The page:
Ancient African Lion Drawing Found in Puerto Rican Cave

The cave art of Puerto Rico includes a maned African lion — definitely non-native — as well as other unusual subjects such as a stingray. A new study suggests that the art is much older than previously thought and that African slaves may have created some of the drawings.

Cave art of a lizard.

Cave art of a lizard. Photo: A. Acosta-Colón


Petroglyphs, pyroglyphs, and pictographs

The paintings have been difficult to date, other than infer from other artifacts found nearby. The caves feature three types of art: petroglyphs (carvings), pyroglyphs (drawn with burnt objects), and pictographs (drawings). People drew the pictographs with a black organic material, and researchers could use this for radiocarbon dating.

To preserve the art, the team was very selective when extracting organic material from the images.

“If we touch one [pictograph], we touch it forever, and for future generations we are not allowing them the pleasure of seeing what we see,” Angel Acosta-Colon, the lead author of the paper, said in a statement.

So they only collected tiny samples, 1 or 2mg, from each drawing. In total, they took samples from 61 drawings across 11 caves on Puerto Rico’s main island.

Cave art of a stingray.

Drawing of a stingray. Photo: A. Acosta-Colon


The carbon dating indicates that people created the earliest drawings between 400-700 BC.

“That is very important to us because when the European Invasion came to Puerto Rico, they wrote in a document that our pre-colonial population was only there for 400 to 500 years. This proves that we were here thousands of years [earlier],” Acosta-Colon said.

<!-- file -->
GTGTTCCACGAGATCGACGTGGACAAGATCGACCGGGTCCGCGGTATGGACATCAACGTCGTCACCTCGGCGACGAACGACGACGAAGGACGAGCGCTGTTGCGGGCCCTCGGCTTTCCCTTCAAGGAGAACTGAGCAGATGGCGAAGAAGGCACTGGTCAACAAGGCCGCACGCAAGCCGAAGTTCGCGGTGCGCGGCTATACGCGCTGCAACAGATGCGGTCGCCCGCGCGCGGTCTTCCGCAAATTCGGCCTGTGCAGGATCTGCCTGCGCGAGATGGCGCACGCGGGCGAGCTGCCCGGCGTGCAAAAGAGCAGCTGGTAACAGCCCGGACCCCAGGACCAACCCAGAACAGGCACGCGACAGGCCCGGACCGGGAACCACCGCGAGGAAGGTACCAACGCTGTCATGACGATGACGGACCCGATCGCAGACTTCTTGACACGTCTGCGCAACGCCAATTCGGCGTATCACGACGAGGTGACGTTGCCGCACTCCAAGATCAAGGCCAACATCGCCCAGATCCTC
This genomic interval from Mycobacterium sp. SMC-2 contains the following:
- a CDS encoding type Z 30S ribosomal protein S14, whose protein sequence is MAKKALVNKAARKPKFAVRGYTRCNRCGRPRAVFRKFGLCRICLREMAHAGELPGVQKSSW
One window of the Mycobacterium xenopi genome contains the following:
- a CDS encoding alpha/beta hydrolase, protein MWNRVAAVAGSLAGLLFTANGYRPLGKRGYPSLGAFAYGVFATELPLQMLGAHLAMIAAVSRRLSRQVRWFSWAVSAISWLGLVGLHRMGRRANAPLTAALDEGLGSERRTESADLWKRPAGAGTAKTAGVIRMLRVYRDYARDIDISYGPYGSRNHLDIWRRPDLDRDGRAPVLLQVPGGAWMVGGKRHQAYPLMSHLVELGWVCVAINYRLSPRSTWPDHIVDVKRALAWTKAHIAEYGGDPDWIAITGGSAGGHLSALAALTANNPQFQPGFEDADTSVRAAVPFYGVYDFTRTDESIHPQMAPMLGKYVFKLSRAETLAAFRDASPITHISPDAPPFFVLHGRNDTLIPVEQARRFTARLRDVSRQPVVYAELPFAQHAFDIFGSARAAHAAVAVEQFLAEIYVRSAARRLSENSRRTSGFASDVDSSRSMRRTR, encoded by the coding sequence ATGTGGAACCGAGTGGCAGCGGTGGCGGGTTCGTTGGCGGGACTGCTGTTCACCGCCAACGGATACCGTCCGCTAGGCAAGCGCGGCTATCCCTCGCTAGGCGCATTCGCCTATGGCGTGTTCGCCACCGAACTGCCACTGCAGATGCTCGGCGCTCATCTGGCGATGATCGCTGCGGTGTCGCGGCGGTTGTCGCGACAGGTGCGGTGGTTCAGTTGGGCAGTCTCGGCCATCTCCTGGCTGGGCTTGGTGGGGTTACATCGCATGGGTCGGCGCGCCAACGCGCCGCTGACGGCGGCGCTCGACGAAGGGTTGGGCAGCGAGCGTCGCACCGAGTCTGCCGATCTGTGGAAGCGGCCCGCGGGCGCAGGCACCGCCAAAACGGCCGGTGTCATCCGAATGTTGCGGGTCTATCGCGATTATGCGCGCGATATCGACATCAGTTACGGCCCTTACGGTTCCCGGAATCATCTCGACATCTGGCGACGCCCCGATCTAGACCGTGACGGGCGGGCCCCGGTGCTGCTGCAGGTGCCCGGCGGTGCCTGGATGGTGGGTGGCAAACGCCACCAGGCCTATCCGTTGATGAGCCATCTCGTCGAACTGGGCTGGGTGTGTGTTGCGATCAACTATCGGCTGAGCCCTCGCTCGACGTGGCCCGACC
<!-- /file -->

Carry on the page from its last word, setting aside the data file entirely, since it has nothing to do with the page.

The drawing of the lion is 500 years old. If Acosta-Colon is correct, that makes it some of the earliest slave art in the country.

Eras of cave art

The dating also showed three distinct phases of cave art. The earliest art features geometric shapes dating to 400-700 BC. The second phase shows simple human drawings and dates to 220-400 AD. The third stage dates between 700-800 AD and includes the most detailed art, showing both humans and animals.

Acosta-Colon believes that further research could push the history of the Puerto Rican people back even further, potentially to 5,000 BC.

Rebecca McPhee

Rebecca McPhee is a freelance writer for ExplorersWeb.

Rebecca has been writing about open water sports, adventure travel, and marine science for three years. Prior to that, Rebecca worked as an Editorial Assistant at Taylor and Francis, and a Wildlife Officer for ORCA.

Based in the UK Rebecca is a science teacher and volunteers for a number of marine charities. She enjoys open water swimming, hiking, diving, and traveling.